Most adults immediately recognize that pain shooting through the buttocks and down the back of one leg is a sign of sciatica. When this symptom occurs, its intensity can make it difficult to know what to do to improve comfort. Unlike some other conditions, like a sprain in a muscle in the back, may get better with rest and ice or heat. Sciatica can be more challenging and it may need the care of a specialist to resolve the ongoing problem. Because sciatica can quickly become an ongoing and frustrating problem, it is wise to seek care earlier rather than waiting to see if comfort improves on its own. The specialist you want to see for sciatica is one who is extensively trained to diagnose and treat conditions of the spine. Here, we discuss why you may have this painful problem.
Sciatica is a Symptom, Not a Condition
People refer to sciatica in such a direct manner that it can seem as though the pain is a condition all on its own. It isn’t. Sciatica is a symptom that is telling you that there is a problem in your lumbar spine. Every segment of the spine, the lumbar spine, thoracic spine in the mid-back, and the cervical spine in the neck, has vertebrae and discs. The vertebrae hold the joints of the spine, and the discs are meant to cushion the bones so they do not rub against one another. The discs also create the space that is necessary for the nerve roots that branch off of the spinal cord to exit and travel to all parts of the body. The nerves that travel through the buttocks and legs are located in the lumbar spine at the low back. So, when sciatica pain occurs, we know right where to look. Some of the common conditions that can cause sciatica pain include:
- Osteoarthritis. This condition can affect any joint in the body. It is an issue of wear and tear that comes with just being alive. In the spine, osteoarthritis may cause the discs and other cartilage to deteriorate slowly. This breakdown can lessen the space between two vertebrae, resulting in nerve compression.
- Herniated disc. A herniated disc is an intervertebral disc that has torn or worn down to such a degree that part of the softer nucleus of the disc is leaking out. The material in the nucleus is gelatinous, not watery. The seepage of this material can irritate the nerve with which it comes into contact. The lumbar spine is a common area in which disc herniation occurs. This sometimes results in low back pain and sometimes results in sciatica pain.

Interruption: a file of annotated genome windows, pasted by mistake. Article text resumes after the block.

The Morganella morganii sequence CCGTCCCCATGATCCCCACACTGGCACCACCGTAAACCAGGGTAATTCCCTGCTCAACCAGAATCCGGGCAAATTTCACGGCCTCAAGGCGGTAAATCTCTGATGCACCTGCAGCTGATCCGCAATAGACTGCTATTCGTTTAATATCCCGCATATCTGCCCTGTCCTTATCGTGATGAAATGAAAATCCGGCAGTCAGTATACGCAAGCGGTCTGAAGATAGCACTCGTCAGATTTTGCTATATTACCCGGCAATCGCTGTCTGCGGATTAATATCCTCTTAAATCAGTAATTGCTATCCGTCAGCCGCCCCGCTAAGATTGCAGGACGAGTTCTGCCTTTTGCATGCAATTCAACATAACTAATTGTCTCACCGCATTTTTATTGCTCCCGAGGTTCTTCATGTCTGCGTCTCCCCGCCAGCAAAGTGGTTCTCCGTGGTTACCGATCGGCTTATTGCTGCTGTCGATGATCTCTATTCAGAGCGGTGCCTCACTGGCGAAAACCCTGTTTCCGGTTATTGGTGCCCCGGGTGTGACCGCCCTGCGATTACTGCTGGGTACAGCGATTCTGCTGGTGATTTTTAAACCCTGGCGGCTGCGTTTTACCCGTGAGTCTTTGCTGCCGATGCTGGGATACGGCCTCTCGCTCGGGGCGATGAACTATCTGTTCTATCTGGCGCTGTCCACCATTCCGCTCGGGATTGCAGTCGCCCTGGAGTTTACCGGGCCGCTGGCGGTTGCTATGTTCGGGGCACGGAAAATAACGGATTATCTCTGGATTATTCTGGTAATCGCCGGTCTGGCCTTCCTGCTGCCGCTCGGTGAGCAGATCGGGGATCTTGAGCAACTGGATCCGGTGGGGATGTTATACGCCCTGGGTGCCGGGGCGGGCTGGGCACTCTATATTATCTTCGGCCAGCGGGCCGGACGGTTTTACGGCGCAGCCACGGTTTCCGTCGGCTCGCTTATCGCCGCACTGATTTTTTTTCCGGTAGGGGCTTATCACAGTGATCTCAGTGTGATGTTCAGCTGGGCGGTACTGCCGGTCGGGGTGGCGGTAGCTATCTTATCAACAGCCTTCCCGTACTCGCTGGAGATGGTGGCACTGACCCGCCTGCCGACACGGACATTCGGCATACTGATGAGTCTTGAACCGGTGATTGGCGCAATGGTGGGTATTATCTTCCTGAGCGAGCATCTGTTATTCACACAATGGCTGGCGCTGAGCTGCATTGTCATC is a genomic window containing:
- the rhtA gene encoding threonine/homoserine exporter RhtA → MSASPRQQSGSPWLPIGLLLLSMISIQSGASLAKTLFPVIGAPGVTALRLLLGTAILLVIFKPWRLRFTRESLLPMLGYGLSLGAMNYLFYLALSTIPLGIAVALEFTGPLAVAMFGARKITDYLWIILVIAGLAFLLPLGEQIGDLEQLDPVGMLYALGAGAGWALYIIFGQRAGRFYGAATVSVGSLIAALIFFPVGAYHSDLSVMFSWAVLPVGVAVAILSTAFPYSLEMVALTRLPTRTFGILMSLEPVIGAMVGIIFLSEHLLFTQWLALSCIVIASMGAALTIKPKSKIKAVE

- Spinal stenosis. For the nerve roots to live in and exit the spine functionally, there must be sufficient space down the central canal of the spine, as well as in between each pair of vertebrae. Spinal stenosis is the narrowing of that central canal. When this condition develops in the low back, sciatica pain may occur.
- Spondylolisthesis. The spinal column is a row of bone-disc-bone-disc on repeat. For proper function, the spine follows a natural curve as the bones stack one on another, separated by a disc each time. Spondylolisthesis is the condition in which one or more vertebrae shift. This is different than benign misalignment. Spondylolisthesis is the shifting of a bony joint forward, backward, or over an adjacent bone. This shift could result from an injury or it may be present at birth. Without proper treatment that restores space and alignment, the shifted vertebra may continually press on a nerve root, causing pain along that nerve path.
Sciatica can be irritating and even frightening if it becomes severe. Dr. Lipani offers outstanding care that can help you understand the cause of your pain and how to treat it. To schedule a consultation at one of our convenient NJ locations, contact Princeton Neurological Surgery at (609) 890-3400.